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The French Ministry of Defense has reportedly raised a red flag on OpenOffice, saying the open source desktop suite is less secure than Microsoft's product.

A classified report by the ministry into OpenOffice has apparently concluded the suite is more susceptible to attack from macros than Microsoft Office.

Details of the report are scarce, but one sticking point appears to be the fact OpenOffice - unlike Microsoft's Office - does not bombard the end-user with warnings before opening a macro. At least one vulnerability uncovered in OpenOffice - fixed in a patch released this month - saw some macros invoked even after the end-user had disabled the function.

Publication of the report comes as OpenOffice sees growing use in government circles across Europe as an alternative to Microsoft's Office. Recent converts in France include the Direction Generale des Impots - rolling out OpenOffice to 80,000 clients ripping out Office 97 - and the French gendarmerie with 104,275 personnel.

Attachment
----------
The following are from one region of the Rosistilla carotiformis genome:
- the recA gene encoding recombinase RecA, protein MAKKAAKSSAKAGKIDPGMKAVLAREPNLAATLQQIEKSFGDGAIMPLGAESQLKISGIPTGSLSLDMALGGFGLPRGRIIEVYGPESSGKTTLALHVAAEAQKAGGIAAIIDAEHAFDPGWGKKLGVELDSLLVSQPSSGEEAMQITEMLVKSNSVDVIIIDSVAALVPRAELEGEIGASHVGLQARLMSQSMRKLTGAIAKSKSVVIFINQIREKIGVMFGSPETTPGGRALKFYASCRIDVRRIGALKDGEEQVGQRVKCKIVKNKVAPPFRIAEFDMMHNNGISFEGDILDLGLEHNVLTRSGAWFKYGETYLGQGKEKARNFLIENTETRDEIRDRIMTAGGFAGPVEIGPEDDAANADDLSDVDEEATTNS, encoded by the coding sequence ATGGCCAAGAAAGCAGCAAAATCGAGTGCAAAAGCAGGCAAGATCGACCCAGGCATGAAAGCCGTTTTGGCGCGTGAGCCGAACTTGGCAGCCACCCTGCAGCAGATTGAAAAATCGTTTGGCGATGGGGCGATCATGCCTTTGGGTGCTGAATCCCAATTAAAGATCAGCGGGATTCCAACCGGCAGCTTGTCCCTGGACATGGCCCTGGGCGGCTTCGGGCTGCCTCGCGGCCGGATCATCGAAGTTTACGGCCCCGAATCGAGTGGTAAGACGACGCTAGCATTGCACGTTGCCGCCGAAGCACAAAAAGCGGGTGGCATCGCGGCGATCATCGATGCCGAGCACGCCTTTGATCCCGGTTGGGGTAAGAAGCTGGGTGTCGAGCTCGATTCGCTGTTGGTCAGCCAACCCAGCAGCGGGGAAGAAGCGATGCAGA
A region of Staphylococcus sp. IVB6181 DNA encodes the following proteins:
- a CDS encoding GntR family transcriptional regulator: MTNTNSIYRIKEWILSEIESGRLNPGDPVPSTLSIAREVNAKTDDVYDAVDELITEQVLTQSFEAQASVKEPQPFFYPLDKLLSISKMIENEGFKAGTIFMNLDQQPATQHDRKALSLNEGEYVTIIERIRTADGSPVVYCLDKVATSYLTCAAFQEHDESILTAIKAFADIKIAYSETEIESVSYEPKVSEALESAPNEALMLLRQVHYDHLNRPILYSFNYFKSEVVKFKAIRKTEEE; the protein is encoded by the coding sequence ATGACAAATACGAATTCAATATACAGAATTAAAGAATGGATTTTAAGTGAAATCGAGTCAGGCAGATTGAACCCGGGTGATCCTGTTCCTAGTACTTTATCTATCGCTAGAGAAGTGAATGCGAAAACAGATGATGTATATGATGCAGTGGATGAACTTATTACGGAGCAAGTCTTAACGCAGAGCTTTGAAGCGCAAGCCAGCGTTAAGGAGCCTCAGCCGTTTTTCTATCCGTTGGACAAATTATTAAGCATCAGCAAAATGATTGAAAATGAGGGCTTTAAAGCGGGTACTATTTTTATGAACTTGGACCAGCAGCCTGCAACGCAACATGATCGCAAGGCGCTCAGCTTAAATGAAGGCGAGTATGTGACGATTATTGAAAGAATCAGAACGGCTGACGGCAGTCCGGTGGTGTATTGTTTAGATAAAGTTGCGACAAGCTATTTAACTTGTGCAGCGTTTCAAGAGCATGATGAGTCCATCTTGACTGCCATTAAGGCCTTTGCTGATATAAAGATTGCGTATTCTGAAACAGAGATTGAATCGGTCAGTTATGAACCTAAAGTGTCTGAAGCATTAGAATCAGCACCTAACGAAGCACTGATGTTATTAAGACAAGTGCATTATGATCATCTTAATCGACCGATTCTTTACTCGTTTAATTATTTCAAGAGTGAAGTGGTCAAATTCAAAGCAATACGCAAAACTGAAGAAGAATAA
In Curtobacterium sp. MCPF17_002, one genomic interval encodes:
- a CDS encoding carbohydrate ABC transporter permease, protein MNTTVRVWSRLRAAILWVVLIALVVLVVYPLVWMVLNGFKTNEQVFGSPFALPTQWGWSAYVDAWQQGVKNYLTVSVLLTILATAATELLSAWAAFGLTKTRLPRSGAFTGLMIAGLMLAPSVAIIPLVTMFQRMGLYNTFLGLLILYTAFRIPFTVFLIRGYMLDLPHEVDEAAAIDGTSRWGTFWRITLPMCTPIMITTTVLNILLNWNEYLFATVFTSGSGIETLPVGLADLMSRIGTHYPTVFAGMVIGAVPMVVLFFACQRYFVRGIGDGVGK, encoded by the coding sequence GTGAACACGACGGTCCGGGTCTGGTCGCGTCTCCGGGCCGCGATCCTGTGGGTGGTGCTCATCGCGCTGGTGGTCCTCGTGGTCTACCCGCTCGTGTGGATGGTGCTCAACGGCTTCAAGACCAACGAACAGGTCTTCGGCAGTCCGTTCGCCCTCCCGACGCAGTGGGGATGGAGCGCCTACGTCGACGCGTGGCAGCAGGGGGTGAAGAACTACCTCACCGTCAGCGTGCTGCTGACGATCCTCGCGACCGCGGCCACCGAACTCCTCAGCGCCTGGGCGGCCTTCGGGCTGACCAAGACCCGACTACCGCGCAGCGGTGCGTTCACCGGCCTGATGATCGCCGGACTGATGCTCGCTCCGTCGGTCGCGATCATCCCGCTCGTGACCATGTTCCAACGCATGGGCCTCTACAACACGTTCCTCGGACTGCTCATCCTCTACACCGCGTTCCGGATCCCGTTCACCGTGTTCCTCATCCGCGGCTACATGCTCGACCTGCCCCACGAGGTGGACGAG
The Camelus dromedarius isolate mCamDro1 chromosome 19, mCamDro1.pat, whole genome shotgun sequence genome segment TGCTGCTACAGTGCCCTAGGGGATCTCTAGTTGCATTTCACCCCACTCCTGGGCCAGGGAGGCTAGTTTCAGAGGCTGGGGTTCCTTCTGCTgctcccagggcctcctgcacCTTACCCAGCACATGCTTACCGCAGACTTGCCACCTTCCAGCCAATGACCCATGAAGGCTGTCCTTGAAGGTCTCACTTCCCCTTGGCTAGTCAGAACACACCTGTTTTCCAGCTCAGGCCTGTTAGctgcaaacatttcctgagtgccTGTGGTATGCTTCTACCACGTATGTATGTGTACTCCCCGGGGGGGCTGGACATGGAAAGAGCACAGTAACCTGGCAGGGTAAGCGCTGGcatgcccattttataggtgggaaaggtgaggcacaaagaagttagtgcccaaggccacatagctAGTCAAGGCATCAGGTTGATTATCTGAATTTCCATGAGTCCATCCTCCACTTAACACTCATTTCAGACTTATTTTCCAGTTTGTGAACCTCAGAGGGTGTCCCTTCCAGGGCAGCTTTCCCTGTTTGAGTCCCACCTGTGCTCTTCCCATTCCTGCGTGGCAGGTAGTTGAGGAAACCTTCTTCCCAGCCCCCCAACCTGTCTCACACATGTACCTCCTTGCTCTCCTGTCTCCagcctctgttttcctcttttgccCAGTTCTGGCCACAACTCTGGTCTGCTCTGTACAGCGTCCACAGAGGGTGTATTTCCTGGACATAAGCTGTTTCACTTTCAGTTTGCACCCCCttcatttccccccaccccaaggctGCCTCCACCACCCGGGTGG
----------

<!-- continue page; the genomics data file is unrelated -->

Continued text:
The report is unlikely to dampen enthusiasm for OpenOffice and will no-doubt be brushed aside by supporters of the suite as something the community can fix. Indeed, the MoD is expected to present its findings to OpenOffice.org.

Supporters will also, rightly, point to the shameful security record of Microsoft Office. Malware writers have gone beyond just Outlook to crack open Word, Excel and PowerPoint as a means to gain control of users' PCs.

That said, you can be sure the existence of the report will be seized upon by critics of OpenOffice and open source as proof "we told you so." Furthermore, you can expect a slow uptick in numbers of exploits. The Stardust poof of concept virus was recently written to exploit macros in Sun Microsystems's StarOffice, anchored on OpenOffice, but can be modified for OpenOffice 2.0.®

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